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It all seemed a like shameless ratings stunt, but the campaign by telegenic daytime TV host Dr. Oz to talk about arsenic levels in apple juice has been echoed by a new Consumer Reports investigation that contradicts the Food and Drug Administration.

This September, we were as skeptical as anyone when Dr. Mehmet Oz alarmed his viewers that "some of the best known brands in America have arsenic in their apple juice ... a poisonous metal known to cause cancer and potential IQ problems." It was a dubious-sounding claim because a) his show's yelping audience members and ominous music can be distracting and b) the FDA had a very plausible refutation: The Dr. Oz Show's testing measured total arsenic levels and didn't differentiate between organic arsenic and inorganic arsenic, which is the bad cancer-causing kind found in pesticides. "We have advised you that the test for total arsenic DOES NOT distinguish inorganic arsenic from organic arsenic," said an agency letter to the show.

But the new Consumer Reports investigation found that most of the arsenic that registered was inorganic and the total arsenic levels were higher than what the FDA allows in water. "The tests of 88 samples of apple juice and grape juice purchased in New York, New Jersey, and Connecticut by Consumer Reports staffers found that 10 percent of those samples had total arsenic levels exceeding federal drinking-water standards of 10 parts per billion (ppb) and 25 percent had lead levels higher than the 5 ppb limit for bottled water set by the Food and Drug Administration." The publisher of the report called for the FDA to impose arsenic standards on juice in a similar way it does for water. "Consumers Union is urging the FDA to set a more protective standard of 3 ppb for total arsenic and 5 ppb for lead in juice."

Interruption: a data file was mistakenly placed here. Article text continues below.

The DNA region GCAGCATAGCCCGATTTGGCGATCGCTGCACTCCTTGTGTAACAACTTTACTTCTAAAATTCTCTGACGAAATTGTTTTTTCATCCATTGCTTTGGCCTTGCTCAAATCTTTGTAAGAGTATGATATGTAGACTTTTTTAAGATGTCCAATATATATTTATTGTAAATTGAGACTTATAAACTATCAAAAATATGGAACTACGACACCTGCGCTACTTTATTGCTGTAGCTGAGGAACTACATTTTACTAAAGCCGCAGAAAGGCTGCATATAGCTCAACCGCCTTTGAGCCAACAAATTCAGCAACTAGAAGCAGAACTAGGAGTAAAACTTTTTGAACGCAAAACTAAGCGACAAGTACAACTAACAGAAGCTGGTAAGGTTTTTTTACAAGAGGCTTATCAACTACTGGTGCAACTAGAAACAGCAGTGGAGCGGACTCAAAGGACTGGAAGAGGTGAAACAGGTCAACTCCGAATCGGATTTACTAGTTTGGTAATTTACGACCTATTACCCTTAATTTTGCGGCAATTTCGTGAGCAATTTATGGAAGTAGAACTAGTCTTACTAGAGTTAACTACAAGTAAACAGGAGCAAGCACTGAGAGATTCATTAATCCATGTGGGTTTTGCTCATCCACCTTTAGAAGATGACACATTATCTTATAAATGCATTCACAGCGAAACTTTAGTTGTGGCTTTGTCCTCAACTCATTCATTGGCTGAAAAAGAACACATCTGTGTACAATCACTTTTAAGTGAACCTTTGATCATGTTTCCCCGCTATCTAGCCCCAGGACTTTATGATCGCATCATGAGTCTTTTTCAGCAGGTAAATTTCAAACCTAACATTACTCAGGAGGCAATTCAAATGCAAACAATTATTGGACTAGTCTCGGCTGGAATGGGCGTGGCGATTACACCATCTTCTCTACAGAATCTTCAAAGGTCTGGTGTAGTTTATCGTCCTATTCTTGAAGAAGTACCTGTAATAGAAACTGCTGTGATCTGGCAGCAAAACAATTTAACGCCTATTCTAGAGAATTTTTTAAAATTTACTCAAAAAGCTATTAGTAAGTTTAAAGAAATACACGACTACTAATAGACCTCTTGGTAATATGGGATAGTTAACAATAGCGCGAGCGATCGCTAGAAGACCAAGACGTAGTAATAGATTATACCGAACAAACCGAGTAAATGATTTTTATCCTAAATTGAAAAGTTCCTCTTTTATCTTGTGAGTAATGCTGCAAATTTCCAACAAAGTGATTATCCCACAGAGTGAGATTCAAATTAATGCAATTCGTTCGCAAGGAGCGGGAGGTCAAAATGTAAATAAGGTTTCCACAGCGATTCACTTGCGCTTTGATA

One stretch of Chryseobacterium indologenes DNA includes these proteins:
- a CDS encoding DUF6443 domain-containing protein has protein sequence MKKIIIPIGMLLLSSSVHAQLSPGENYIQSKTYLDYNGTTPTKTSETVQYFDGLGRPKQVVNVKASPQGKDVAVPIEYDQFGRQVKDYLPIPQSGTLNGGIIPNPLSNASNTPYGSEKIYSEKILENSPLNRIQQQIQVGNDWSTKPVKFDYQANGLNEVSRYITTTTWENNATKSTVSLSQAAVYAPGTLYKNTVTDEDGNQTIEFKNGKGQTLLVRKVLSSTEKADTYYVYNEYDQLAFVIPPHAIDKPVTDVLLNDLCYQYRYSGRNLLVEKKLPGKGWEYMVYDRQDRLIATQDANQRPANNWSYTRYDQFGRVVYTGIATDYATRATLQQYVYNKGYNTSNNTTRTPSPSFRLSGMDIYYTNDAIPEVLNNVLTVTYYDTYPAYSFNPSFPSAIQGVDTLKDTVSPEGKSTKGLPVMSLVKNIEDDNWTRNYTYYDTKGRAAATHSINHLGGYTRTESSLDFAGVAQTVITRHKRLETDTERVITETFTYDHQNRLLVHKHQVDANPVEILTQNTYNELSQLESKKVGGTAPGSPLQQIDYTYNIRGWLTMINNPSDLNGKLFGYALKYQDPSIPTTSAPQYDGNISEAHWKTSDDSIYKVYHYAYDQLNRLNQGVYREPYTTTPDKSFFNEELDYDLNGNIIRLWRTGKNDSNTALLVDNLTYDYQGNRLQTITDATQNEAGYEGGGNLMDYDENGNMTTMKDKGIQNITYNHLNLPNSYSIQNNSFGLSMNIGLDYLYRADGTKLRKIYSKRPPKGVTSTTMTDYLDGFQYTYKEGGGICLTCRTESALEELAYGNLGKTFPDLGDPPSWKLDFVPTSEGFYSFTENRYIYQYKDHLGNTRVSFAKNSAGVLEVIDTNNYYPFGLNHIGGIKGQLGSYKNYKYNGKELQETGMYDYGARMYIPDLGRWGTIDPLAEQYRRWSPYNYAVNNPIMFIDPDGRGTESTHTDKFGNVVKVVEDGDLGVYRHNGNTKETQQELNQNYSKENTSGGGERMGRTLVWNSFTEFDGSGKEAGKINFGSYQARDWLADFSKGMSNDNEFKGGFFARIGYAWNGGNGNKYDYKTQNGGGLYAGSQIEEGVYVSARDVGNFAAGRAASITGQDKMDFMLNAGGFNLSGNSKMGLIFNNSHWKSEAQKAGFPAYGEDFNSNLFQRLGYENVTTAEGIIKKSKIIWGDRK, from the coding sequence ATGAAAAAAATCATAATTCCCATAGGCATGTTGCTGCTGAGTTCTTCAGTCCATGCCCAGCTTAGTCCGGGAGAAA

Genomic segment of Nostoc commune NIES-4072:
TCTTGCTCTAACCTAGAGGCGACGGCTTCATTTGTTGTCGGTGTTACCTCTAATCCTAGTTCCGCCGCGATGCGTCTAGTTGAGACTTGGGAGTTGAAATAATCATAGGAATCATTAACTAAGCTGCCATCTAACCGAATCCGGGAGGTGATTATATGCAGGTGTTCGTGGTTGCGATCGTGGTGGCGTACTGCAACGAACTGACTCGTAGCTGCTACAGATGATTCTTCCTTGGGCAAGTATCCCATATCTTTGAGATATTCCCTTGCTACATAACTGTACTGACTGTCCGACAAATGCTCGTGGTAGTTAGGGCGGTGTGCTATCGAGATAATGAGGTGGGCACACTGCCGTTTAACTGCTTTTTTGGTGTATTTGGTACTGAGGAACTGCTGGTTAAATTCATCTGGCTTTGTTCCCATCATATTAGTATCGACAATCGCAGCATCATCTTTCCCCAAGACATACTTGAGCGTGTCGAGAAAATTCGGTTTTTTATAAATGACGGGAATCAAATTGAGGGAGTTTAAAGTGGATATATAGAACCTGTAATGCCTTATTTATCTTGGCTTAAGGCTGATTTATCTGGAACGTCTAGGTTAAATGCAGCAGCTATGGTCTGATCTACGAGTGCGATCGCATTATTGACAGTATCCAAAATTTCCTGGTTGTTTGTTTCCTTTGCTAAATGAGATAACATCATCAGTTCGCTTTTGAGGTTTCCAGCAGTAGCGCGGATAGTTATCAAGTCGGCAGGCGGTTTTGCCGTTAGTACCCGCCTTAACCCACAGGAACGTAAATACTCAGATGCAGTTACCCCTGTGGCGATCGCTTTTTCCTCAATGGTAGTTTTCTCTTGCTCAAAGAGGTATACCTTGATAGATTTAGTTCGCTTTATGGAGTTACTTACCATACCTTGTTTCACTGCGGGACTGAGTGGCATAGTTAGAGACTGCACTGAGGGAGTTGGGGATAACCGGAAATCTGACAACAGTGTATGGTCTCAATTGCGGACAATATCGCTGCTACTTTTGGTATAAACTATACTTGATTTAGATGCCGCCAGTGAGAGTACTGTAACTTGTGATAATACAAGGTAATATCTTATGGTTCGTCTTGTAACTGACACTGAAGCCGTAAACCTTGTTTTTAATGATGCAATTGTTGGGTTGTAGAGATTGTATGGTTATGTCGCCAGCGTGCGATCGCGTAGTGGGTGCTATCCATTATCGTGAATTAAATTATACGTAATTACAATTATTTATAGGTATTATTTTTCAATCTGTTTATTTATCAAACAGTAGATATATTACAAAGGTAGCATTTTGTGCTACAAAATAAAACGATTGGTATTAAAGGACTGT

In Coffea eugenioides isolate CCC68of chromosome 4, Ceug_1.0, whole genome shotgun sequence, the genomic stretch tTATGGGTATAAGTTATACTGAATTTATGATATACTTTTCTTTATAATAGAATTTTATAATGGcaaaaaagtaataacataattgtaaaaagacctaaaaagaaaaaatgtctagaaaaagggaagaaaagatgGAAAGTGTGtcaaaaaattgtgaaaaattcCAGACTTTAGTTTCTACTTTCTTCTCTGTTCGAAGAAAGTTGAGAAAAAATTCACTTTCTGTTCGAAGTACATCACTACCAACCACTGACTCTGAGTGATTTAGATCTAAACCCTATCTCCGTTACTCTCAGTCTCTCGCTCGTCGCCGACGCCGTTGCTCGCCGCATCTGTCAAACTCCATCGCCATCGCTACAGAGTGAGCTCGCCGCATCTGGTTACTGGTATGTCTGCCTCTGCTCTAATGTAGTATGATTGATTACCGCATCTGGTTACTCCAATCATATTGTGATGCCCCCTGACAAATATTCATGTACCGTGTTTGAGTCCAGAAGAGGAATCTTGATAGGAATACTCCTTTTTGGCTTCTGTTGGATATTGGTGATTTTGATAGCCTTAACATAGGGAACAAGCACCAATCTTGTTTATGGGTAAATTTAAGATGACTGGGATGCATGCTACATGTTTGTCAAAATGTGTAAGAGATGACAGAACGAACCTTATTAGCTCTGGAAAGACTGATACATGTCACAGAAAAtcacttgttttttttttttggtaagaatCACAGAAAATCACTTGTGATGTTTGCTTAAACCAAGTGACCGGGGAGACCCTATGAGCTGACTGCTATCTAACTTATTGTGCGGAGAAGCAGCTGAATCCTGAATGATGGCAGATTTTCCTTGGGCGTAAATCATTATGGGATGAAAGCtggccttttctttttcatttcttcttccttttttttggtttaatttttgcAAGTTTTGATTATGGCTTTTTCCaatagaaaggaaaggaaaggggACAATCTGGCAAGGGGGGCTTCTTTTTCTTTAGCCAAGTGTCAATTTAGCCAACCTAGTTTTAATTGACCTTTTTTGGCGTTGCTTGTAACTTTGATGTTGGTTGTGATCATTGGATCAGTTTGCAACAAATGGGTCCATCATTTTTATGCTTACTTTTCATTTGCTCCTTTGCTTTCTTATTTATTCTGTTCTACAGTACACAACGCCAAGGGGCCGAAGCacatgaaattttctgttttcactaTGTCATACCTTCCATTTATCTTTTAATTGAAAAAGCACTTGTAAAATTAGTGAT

In a statement to The Atlantic Wire, FDA spokeswoman Stephanie Yao said the agency welcomes the Consumer Reports study but adds, "We continue to find the vast majority of apple juice tested to contain low levels of arsenic." Still, the agency was taken aback by some of the arsenic levels discovered in juice. " By the same token, a small percentage of samples contain elevated levels of arsenic. In response, FDA has expanded our surveillance activities."

And that's not the only way the agency has responded. This month, the FDA sent a letter to the consumer advocacy groups Food & Water Watch and Empire State Consumer Project indicating that the FDA was now considering "setting guidance for the level of inorganic arsenic permissible in apple juice." If the FDA goes through with the decision, the watchdog groups say it would constitute a major victory for consumers.

Does Dr. Oz deserve credit for the agency's decision to reevaluate its apple juice standards?

"Absolutely, " said Patty Lovera, assistant director of Food & Water Watch, in a conversation with The Atlantic Wire. "It shows the power of television to get the story out there."

Noting the agency's decision to consider new standards, Food & Water Watch's spokeswoman Anna Ghosh added that "it's much more than was being done before the Dr. Oz program aired in September giving this issue a huge amount of media exposure."

Typically, it would pain us to give credit to someone like Dr. Oz for scaring parents about arsenic in apple juice, which the FDA still says is completely safe. But throughout his campaign, Oz maintained that he was simply bringing awareness to the lack of FDA testing of arsenic and that he would even allow his own children to continue drinking apple juice. In walking the line between alarmism and prudence, he appears to have stuck the right balance, while humbling a federal agency at the same time. Oz did not respond to an interview request by the time of publication but his publicist says his show will be devoting tomorrow's episode to the new report.

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